A recent study has shown that the skinniest state in the U.S. is fatter than the fattest state only 20 years ago. The thinnest state currently in the union is Colorado with 55% of the population overweight and 18% obese... So 1 in 5 people in the thinnest state is considered a health risk. Only a few decades ago this wasn't the case, there was obesity to be sure, but it was more a sign of prosperity or the like, rather than regarded as the illness it has been called today. The main difference in our interpretation of the condition appears to be its prevalence..
So what happened?
As with most problems, there is never a single cause to it, but rather the culmination of many factors coming together.
Firstly, since the industrial revolution the amount of physical jobs has decreased sharply, in favor of using machines and automated systems, with the workforce shifting towards more sedentary jobs, like the one I possess. Going along with this many works of media (television, video games, computers, etc) all consist of sitting down and little movement.
This is not to say I'm an advocate for being a Luddite, this is progress encourages a more cerebral society that values knowledge over brute force...hopefully. Exercise is not our cultures definition of a good time, we get home and we want to relax, in general. Sociology isn't my specialty... Anyhow, moving on...
Genetics are also at play here. A study conducted by Tulane's Department of Epidemiology has shown that there are heritable phenotypes for obesity that range from as low as 6% of a group to as high as 85%. There are a number of conditions as well with obesity as a symptom. These of course tend to be very rare conditions, but none the less inflate the numbers of the whole. Far less rare conditions however, include diabetes and depression, two conditions that are extremely pervasive in the US, both of which have been linked to obesity (and both links are shown to be causative).
The next issue comes to a very simple cause. Our food and drink. Let us first be honest about something, it is not cheap to be healthy in the U.S. Not only that, it's time consuming to eat healthy in the U.S. Making a home cooked meal, in general, is almost always healthier for you than going out to eat, not only are you doing the work (and burning off calories) but you can control precisely what it is the meal. The reason that most restaurants taste so good is because they tend to slather their product in fat and salt. And going out to a 'healthy' restaurant is more expensive, being a specialty shop they raise their prices to match with a limited clientele.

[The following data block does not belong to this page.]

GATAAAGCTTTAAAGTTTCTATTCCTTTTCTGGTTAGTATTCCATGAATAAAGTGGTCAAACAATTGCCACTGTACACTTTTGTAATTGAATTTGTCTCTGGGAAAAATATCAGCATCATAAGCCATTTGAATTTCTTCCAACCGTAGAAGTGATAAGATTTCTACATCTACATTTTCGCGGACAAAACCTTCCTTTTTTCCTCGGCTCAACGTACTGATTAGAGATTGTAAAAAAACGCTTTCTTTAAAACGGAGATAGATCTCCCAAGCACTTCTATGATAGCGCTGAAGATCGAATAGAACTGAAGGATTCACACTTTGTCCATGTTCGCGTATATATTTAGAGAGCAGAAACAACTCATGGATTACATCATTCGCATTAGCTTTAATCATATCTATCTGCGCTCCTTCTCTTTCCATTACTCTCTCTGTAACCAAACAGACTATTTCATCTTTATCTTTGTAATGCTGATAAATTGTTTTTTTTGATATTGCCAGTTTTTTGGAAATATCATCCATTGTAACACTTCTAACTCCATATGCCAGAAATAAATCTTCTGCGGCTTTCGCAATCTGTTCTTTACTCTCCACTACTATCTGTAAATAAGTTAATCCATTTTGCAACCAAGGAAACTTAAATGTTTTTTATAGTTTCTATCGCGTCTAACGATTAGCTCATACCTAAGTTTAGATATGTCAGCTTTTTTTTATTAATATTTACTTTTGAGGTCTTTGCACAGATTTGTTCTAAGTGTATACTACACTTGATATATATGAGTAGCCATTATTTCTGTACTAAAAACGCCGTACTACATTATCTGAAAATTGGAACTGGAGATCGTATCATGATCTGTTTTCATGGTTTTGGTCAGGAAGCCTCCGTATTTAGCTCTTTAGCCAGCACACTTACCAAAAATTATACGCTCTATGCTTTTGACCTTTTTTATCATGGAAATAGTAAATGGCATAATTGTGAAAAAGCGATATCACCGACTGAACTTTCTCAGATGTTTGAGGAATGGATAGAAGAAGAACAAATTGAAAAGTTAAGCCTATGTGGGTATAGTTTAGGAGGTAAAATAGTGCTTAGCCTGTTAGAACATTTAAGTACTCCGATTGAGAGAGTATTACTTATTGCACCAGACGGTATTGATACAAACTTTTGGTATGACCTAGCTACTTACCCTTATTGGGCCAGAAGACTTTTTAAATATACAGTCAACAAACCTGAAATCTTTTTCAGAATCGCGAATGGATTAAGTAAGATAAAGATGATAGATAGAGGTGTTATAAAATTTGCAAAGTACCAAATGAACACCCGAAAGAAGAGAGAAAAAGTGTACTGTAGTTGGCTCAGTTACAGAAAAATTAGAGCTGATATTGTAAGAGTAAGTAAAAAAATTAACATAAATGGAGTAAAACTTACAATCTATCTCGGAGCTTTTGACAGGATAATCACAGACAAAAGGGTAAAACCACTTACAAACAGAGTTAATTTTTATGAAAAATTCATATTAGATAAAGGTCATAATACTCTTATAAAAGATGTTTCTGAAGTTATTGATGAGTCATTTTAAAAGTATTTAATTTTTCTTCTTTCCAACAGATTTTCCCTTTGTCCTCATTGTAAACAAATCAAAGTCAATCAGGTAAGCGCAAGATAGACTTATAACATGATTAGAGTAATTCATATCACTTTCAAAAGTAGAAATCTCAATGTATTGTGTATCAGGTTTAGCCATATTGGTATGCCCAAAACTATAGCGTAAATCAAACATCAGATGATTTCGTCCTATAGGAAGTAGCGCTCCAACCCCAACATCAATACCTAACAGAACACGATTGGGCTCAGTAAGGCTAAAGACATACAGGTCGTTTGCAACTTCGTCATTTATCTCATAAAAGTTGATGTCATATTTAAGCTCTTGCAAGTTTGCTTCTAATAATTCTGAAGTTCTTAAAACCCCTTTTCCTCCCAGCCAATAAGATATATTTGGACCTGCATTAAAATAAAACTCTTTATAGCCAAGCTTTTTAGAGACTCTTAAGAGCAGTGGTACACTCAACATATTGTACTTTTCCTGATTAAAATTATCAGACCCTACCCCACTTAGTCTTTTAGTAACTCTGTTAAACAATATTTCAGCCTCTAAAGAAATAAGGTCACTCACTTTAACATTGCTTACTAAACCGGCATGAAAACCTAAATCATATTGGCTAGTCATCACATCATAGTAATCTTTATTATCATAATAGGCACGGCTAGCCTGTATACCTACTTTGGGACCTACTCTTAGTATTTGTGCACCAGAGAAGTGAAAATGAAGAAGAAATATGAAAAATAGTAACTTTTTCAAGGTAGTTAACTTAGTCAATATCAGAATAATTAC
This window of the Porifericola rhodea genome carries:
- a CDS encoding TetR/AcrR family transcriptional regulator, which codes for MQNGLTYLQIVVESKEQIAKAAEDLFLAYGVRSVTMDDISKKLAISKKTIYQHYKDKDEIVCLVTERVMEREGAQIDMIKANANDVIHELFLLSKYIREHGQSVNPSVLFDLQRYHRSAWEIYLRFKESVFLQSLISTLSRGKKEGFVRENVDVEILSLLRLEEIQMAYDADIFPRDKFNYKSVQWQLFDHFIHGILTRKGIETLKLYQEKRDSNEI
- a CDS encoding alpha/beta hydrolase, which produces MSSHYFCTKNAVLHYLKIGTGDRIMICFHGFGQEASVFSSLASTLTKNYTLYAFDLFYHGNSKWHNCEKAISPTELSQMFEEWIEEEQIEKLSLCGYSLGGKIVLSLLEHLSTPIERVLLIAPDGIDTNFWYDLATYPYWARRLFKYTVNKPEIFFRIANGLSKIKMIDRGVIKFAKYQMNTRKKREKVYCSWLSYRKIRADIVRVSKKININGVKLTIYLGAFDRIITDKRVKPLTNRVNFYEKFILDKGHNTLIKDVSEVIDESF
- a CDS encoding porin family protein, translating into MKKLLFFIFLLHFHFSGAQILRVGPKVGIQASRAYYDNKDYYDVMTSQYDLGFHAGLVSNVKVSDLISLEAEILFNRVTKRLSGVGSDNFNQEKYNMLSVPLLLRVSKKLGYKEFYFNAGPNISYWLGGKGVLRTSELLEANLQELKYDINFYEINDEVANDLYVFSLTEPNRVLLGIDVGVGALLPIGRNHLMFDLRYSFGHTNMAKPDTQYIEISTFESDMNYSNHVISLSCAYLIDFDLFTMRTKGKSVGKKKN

Now to address the elephant in the room....
High fructose corn syrup.
High fructose corn syrup, as the name implies is made from corn. It is originally a syrup of glucose (the natural sugar in sweet corn) and is enzymatically converted into fructose (which is in fruit). In theory it is 50% glucose 50% fructose, but it can contain up to 80% fructose and 20% glucose. It is frequently used as a sugar substitute
I've seen some ads recently advocating the stuff saying that 'it has the same effects as sugar'. This is, in part, true. High fructose corn syrup in terms of caloric intake is no worse than regular sugar, honey, and other sweeteners... There are other issues with it however. For one thing a study has shown that it contributes more towards obesity than other sugars, due to it's ability to repress the chemicals behind your appetite, making the consumer unaware of when they are in fact 'full'. Another is that apparently there is mercury found in about half of all HFCS tested, mercury contaminated caustic soda has been used to produce HFCS in some companies...
Ignoring the possibilities of neurotoxins and enzymatic inhibitors there is an even larger problem with the stuff.
A cursory look over my pantry revealed it was in yogurt, industrial bread, cookies, salad dressing, tomato soup and ketchup. The issue is that this ingredient, and the calories it packs, is virtually in every processed food out there.
This brings back another question... Why use it?
The simple answer? It's cheap. Without delving into politics, the U.S. government subsidizes corn production, making the product dirt cheap. While this does allow for many people to be fed that wouldn't it causes the opposite problem of people becoming too fat (corn was cheap before however, the government simply made it cheaper).
So what comes from this long rant? Obesity is caused from a variety of sources and preventing it would be a herculean task. Or the fact that diabetes, closely related to obesity, has risen sharply in the past few decades limiting the lives of many. Or perhaps simply that high fructose corn syrup has many chemical properties that have enzymatic and neurochemical ramifications?
I think it means I'm going to stick with my caffeine addiction...
Thanks for reading